Monday 8th August: Why dig?
Tuesday 9th August: Excavation Techniques
Wednesday 10th August: Site Survey
Thursday 11th August: Archaeological Recording
Friday 7th August: Pottery identification
Saturday and Sunday (free) digging with the team
A free PDF copy of "Archaeology" 3rd Edition will be given to participants. Cost for
the course is £100 if membership is taken out at the time of booking. Non­members
£175. The day starts at 10am and finishes at 4.30pm. For directions to the Field
School see 'Where ' on this website
3rd to
2016. Investigation of Prehistoric features at
Hollingbourne in Kent
An opportunity to participate in excavating and recording prehistoric features in the
landscape. The week is to be spent in excavating Bronze and Iron Age features
located with aerial photography and Geophysical survey. Cost is £25 a day for non
members and free to members.
Pottery from Hollingbourne excavations so far­
Overall, 205 sherds weighing 3kgs.593gms were the recovered during this trial
excavation. Only two periods are represented with a predominant essentially
Early­Mid Iron Age presence (201 sherds) from Area 2 and a rather uncertainly
dated one, but probably Early Medieval (4 sherds), from Area 1. The latter are from
the same vessel and made using a rather coarse quartzsand clay containing ­
probably ­ naturally­occurring sparse flint inclusions. With such a small sample
further research into a likely source is back­burnered - however its general fabric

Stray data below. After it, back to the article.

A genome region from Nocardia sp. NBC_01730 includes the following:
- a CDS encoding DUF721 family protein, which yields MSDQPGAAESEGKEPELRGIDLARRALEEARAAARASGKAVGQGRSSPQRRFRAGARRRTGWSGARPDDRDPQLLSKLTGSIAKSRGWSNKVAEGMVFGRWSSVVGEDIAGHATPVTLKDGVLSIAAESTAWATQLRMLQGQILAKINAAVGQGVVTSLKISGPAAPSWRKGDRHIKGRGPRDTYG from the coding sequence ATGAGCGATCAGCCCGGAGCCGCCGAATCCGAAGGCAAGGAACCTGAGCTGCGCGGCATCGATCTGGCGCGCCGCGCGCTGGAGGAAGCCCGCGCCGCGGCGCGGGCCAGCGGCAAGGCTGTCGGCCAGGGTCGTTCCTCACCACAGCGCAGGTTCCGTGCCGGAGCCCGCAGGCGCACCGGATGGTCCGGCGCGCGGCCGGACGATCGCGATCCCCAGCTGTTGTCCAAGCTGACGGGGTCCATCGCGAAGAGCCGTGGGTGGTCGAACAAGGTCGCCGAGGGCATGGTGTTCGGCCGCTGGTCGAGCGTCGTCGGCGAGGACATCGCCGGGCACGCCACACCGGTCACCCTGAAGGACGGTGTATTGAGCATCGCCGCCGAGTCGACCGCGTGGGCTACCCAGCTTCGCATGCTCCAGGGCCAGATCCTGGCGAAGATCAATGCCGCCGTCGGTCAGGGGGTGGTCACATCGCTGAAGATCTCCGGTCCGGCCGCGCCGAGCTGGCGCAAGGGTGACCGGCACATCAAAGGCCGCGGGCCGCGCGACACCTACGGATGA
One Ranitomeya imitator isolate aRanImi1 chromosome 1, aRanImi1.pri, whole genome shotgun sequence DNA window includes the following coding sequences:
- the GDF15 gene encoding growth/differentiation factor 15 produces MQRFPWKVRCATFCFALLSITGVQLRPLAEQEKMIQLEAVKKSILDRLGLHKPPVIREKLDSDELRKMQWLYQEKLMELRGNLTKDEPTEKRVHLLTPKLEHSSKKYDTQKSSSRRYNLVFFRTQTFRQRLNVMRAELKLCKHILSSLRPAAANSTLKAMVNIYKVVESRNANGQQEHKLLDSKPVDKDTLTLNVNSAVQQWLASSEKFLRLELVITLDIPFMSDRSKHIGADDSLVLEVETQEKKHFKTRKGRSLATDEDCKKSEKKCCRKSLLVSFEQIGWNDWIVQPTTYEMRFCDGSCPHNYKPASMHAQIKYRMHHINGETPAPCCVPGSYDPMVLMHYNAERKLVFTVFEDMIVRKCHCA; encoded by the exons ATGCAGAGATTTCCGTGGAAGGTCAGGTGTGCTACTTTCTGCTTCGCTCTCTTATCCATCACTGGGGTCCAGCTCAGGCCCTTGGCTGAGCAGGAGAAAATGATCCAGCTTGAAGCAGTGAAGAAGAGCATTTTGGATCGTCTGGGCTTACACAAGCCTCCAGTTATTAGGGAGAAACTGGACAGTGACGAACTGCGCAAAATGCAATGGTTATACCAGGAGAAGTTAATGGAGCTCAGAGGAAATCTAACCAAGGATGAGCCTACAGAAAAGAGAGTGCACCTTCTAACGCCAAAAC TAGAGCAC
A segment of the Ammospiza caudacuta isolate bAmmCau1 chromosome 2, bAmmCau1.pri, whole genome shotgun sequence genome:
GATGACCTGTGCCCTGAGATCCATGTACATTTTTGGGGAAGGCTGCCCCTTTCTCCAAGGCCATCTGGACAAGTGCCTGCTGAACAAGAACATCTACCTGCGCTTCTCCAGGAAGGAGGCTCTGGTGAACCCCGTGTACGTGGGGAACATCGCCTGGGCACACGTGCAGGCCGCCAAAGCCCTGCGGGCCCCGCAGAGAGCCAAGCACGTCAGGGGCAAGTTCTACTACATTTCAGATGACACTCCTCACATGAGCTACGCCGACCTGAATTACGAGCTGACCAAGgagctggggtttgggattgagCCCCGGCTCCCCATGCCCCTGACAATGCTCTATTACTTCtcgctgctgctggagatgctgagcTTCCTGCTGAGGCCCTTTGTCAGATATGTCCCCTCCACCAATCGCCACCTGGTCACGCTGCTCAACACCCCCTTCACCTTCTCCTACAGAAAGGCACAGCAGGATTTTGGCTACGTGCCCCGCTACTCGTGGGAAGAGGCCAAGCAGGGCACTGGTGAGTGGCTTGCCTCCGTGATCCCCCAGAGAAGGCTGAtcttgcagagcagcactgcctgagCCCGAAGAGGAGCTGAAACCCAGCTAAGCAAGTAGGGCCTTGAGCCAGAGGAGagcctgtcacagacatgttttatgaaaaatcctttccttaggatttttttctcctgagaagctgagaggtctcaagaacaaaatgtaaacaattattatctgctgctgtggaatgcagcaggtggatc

type is broadly in keeping with other recognised contemporary fabric types from
the eastern part of the region. Its firing colour could suggest a later twelfth­earlier
thirteenth century production date, rather than earlier.
The Early­Mid Iron Age component
The recovered total is fairly small - however the frequently moderate­fairly large
sherd size, the presence of several inter­context same­vessel equations between
Contexts 019 and 026, together with the generally only moderately or slightly worn
condition, all indicates that most sherd­assemblages are derived from undisturbed
contemporary contexts.
In terms of fabric types there are two main deliberately­added ingredients
crushed flint represented by the majority and one vessel with a mixed, flint­and
organic, tempering. However at least 3 main clay types were recorded - non
sandy, clays with a varying quartzsand and greensand component and purely